Chris Harper-Mercer's Father, Ian Mercer, Knows What Could Have Stopped His Son

WINSTON, OR - OCTOBER 03: Ashley Katter (front) hugs her friend Haley Lamphere as they meet before the start of a prayer service and candlelight vigil at River Bend Park to remember the victims of the mass shooting at Umpqua Community College in nearby Roseburg on October 3, 2015 in Winston, Oregon. On Thursday 26-year-old Chris Harper Mercer went on a shooting rampage at the college killing nine people and wounding another nine before killing himself. Lamphere is a student at the school and was on campus during the shooting. (Photo by Scott Olson/Getty Images)
Source: Scott Olson/Getty Images News/Getty Images

By now, we all know it: The United States has a gun control problem. Although the NRA and opponents of firearm regulation argue that obtaining more guns to protect ourselves would help solve the mass shooting epidemic, research has repeatedly shown that owning a gun is much more likely to end in suicide, homicide, or accidental death by firearm than using that gun in self-defense. One person who's aware of this is Chris Harper-Mercer's father, Ian Mercer, who was estranged from his son but immediately blamed firearms for his son's Umpqua Community College rampage in an interview with CNN Saturday.

Speaking outside his home, Mercer asked, "How on earth could he compile 13 guns? How could that happen?"

We talk about gun laws. We talk about gun control. Every time something like this happens, they talk about it and nothing gets done. I'm not trying to say that that's to blame for what happened, but if Chris had not been able to get hold of 13 guns, this wouldn't have happened.

It has to change. How can it not? Even people that believe in the right to bear arms, what right do you have to take people's lives? That's what guns are, the killers. Simple as that. Simple as that. It's black and white. What do you want a gun for?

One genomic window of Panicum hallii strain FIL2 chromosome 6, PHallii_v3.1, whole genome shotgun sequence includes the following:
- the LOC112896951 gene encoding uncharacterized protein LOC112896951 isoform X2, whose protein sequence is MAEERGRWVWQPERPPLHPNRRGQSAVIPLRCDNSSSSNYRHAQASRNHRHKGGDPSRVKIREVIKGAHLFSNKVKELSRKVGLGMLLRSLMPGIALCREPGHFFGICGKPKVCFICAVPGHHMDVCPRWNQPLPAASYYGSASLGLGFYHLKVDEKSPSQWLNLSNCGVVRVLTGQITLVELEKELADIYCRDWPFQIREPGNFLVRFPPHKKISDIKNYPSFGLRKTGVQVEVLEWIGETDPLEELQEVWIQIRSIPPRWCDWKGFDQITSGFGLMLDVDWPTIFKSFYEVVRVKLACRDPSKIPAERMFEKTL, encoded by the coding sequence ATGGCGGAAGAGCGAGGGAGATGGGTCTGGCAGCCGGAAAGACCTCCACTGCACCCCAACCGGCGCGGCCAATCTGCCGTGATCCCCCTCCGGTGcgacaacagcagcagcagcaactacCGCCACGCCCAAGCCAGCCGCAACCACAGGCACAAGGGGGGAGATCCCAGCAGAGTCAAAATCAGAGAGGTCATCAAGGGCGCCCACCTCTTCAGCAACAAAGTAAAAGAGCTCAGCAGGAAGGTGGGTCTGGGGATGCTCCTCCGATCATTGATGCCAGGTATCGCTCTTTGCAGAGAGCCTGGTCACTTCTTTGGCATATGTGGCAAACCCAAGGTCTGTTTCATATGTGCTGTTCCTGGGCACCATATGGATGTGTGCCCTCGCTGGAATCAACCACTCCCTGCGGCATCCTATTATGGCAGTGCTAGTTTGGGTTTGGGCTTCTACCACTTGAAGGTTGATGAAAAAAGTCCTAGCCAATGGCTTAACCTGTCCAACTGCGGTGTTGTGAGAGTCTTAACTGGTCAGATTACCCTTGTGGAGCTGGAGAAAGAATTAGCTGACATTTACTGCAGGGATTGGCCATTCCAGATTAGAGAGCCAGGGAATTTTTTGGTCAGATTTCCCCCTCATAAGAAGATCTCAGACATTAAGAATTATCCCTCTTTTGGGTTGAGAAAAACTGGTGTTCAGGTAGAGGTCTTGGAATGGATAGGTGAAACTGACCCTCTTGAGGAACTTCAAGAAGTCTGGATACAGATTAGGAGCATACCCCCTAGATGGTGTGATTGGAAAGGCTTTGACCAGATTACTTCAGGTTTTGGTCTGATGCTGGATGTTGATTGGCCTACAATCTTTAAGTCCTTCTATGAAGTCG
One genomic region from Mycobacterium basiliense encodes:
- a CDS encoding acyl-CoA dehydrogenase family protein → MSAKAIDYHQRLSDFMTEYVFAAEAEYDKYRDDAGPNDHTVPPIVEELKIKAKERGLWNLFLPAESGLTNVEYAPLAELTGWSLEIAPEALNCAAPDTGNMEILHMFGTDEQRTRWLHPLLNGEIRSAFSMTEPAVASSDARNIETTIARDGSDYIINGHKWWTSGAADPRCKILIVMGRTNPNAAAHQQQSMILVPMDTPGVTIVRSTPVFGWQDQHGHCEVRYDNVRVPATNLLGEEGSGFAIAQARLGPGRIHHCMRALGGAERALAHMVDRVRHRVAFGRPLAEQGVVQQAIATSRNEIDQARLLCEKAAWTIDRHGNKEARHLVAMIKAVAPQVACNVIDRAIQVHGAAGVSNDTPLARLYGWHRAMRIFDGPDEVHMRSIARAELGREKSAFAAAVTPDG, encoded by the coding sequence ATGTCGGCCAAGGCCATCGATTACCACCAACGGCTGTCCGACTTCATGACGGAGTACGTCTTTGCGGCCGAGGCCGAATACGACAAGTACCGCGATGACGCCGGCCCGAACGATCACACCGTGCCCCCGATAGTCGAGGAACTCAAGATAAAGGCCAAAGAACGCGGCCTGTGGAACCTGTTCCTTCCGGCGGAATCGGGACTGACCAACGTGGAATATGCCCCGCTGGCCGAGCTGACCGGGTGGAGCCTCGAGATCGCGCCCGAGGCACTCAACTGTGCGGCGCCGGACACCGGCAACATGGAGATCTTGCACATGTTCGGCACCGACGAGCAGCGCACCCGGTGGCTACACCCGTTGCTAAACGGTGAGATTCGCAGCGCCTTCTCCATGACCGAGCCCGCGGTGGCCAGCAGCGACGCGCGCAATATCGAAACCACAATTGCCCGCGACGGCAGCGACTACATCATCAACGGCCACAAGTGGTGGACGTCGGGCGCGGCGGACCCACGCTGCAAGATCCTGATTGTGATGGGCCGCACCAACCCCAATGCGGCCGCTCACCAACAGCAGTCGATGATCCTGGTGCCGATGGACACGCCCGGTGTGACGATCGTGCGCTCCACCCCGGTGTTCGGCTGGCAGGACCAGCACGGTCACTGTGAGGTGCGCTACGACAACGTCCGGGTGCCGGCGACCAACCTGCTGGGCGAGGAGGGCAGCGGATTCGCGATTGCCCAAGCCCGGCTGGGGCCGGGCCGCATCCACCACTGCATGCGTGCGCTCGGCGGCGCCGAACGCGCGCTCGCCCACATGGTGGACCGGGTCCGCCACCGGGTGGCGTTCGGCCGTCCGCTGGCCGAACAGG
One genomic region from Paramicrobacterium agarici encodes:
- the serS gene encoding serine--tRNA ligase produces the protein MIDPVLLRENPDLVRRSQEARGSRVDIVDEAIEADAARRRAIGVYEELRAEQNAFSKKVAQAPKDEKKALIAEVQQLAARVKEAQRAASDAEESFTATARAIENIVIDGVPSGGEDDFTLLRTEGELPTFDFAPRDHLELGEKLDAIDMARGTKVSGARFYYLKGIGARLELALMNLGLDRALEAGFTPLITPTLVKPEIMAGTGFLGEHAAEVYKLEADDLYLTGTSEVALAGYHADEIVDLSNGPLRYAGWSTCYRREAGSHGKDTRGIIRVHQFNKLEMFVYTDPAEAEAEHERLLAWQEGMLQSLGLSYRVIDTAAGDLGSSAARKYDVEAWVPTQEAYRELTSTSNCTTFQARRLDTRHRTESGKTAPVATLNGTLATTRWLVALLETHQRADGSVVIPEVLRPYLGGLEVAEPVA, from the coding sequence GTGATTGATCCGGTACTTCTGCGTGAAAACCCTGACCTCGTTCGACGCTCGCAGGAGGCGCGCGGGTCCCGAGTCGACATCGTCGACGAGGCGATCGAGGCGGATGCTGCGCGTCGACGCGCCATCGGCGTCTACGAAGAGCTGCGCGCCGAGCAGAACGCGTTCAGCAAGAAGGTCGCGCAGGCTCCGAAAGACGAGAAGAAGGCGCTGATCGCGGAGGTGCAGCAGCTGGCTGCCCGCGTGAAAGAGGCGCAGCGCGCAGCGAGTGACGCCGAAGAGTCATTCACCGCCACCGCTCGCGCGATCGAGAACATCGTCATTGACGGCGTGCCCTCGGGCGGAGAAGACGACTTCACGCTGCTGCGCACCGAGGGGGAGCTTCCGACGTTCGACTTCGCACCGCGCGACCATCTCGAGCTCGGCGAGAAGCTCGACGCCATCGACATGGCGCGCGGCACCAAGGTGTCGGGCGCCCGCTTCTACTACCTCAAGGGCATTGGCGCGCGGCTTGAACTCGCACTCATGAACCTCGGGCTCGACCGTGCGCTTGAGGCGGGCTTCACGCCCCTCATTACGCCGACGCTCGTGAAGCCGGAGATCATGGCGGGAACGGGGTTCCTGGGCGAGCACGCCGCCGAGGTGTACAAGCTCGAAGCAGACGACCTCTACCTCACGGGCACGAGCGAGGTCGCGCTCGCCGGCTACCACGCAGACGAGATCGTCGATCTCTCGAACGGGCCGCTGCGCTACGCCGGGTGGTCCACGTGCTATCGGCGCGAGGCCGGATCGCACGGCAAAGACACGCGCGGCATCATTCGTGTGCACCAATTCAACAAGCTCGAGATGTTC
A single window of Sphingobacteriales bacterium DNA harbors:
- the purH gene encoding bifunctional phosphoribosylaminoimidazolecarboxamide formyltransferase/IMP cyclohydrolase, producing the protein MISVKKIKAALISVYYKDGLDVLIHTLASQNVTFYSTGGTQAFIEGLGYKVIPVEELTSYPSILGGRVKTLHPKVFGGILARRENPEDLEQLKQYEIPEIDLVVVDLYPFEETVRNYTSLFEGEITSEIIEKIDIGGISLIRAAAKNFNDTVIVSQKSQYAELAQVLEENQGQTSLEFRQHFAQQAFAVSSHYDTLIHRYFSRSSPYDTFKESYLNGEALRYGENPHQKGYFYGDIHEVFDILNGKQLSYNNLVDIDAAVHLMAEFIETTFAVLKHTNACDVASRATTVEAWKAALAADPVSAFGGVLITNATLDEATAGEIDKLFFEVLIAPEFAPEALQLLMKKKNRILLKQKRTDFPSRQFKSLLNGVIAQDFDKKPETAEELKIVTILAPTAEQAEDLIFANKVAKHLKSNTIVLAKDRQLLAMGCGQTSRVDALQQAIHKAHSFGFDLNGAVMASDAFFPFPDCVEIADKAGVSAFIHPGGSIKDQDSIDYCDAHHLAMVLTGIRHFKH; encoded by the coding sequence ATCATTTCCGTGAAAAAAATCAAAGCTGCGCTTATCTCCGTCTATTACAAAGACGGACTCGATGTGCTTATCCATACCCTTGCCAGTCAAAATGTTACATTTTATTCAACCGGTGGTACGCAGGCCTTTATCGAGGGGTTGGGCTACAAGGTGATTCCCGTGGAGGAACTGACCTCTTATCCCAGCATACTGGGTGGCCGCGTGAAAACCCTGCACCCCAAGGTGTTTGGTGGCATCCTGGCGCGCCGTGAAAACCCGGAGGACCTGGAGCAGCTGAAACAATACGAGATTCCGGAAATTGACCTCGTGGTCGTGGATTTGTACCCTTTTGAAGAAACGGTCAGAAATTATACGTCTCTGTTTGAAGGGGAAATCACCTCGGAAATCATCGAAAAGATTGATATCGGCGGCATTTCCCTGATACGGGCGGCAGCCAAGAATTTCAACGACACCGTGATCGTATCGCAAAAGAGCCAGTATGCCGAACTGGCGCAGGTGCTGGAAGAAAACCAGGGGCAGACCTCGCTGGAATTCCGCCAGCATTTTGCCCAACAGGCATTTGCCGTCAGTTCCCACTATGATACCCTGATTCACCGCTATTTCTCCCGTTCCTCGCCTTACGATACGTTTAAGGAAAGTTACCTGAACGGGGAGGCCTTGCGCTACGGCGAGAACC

On Thursday, the younger Harper-Mercer opened fire on other students at Umpqua Community College, leaving nine dead and nine more injured. On Saturday, authorities revealed that the gunman had killed himself as cops closed in.

Mental health is often referenced in the same breath as mass shootings, and not wrongly so — comprehensive, effective mental health care in the United States is woeful. But on the firearm point, Ian Mercer is correct: If his son had not been able to access the staggering 13 guns that were found on his person and at his home, every single one of which was bought legally, then he logically would not have been able to go on a shooting rampage.

Harper-Mercer lived with his mother, whom neighbors described him being close to, according to The New York Times. The paper also reported that Harper-Mercer was a keen gun collector who regularly visited shooting ranges. A MySpace profile apparently belonging to the shooter also sees Harper-Mercer posing alongside firearms.

Harper-Mercer's mother hasn't yet spoken out publicly about her son's rampage.

Image: Caroline Wurtzel/Bustle

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